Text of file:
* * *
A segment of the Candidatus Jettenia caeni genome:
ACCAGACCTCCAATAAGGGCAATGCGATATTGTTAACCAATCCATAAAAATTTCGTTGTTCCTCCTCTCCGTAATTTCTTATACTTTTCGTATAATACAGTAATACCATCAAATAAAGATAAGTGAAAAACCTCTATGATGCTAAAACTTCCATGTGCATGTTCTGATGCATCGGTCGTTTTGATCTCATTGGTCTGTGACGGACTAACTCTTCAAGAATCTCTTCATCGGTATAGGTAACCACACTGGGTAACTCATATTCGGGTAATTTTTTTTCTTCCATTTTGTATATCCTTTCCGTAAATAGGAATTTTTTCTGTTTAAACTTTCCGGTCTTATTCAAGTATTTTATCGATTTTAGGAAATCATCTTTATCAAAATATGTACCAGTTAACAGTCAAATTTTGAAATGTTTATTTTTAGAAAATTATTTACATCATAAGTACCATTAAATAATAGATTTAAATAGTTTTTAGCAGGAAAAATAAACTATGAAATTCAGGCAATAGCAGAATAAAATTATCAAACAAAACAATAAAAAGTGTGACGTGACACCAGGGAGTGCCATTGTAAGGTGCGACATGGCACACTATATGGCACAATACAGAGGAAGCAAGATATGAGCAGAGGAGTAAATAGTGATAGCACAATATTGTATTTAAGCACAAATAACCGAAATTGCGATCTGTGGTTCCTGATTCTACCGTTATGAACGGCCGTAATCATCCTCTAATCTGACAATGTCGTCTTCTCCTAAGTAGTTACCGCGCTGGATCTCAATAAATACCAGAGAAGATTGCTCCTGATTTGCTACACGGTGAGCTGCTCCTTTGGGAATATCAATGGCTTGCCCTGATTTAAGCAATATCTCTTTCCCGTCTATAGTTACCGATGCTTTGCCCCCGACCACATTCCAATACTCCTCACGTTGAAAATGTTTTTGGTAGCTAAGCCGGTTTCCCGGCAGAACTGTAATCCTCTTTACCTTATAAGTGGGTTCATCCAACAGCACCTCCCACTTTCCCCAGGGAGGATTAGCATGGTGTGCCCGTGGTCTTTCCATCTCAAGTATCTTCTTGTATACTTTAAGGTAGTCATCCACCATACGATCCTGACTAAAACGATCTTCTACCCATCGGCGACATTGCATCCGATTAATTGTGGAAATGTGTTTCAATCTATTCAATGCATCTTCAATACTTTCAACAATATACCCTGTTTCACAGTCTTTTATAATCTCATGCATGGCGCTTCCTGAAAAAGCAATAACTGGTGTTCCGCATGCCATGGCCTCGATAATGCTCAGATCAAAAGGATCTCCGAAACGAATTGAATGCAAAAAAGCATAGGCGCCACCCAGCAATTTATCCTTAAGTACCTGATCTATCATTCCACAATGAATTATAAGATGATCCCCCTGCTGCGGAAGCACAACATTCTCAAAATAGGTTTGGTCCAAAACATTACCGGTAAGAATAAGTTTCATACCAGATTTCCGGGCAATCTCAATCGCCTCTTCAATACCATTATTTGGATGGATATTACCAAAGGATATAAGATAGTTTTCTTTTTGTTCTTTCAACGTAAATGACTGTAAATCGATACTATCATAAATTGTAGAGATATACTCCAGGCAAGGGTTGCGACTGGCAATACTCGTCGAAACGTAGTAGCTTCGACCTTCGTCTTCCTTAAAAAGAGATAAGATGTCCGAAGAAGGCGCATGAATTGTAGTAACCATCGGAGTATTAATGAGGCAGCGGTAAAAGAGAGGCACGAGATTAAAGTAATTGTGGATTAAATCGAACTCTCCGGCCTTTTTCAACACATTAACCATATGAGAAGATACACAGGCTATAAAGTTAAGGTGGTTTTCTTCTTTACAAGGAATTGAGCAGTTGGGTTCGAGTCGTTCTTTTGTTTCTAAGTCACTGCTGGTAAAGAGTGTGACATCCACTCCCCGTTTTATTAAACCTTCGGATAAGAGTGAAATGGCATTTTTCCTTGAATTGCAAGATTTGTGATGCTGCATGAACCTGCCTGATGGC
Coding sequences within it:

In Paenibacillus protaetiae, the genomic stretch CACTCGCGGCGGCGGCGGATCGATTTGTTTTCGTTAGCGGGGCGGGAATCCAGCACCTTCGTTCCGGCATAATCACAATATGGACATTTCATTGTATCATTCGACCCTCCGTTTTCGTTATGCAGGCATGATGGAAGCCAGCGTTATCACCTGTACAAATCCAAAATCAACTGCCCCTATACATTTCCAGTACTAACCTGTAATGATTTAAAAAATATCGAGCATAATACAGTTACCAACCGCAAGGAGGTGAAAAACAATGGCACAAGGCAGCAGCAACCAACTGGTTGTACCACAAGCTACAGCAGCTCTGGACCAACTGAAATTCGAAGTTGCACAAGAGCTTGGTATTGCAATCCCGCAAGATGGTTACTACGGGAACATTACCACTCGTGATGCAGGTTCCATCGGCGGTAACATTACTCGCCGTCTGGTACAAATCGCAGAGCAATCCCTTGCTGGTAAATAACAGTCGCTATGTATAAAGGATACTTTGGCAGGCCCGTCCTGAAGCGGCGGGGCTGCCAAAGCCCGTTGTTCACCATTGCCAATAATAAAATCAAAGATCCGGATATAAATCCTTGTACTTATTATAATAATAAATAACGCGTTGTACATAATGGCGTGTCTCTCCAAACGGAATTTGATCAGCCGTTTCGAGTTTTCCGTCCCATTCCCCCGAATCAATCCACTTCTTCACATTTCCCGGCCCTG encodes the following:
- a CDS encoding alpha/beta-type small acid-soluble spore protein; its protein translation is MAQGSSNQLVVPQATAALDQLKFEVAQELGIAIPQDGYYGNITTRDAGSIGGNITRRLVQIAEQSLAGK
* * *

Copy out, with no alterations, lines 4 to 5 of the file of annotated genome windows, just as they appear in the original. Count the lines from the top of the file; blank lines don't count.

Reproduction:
In Paenibacillus protaetiae, the genomic stretch CACTCGCGGCGGCGGCGGATCGATTTGTTTTCGTTAGCGGGGCGGGAATCCAGCACCTTCGTTCCGGCATAATCACAATATGGACATTTCATTGTATCATTCGACCCTCCGTTTTCGTTATGCAGGCATGATGGAAGCCAGCGTTATCACCTGTACAAATCCAAAATCAACTGCCCCTATACATTTCCAGTACTAACCTGTAATGATTTAAAAAATATCGAGCATAATACAGTTACCAACCGCAAGGAGGTGAAAAACAATGGCACAAGGCAGCAGCAACCAACTGGTTGTACCACAAGCTACAGCAGCTCTGGACCAACTGAAATTCGAAGTTGCACAAGAGCTTGGTATTGCAATCCCGCAAGATGGTTACTACGGGAACATTACCACTCGTGATGCAGGTTCCATCGGCGGTAACATTACTCGCCGTCTGGTACAAATCGCAGAGCAATCCCTTGCTGGTAAATAACAGTCGCTATGTATAAAGGATACTTTGGCAGGCCCGTCCTGAAGCGGCGGGGCTGCCAAAGCCCGTTGTTCACCATTGCCAATAATAAAATCAAAGATCCGGATATAAATCCTTGTACTTATTATAATAATAAATAACGCGTTGTACATAATGGCGTGTCTCTCCAAACGGAATTTGATCAGCCGTTTCGAGTTTTCCGTCCCATTCCCCCGAATCAATCCACTTCTTCACATTTCCCGGCCCTG encodes the following:
- a CDS encoding alpha/beta-type small acid-soluble spore protein; its protein translation is MAQGSSNQLVVPQATAALDQLKFEVAQELGIAIPQDGYYGNITTRDAGSIGGNITRRLVQIAEQSLAGK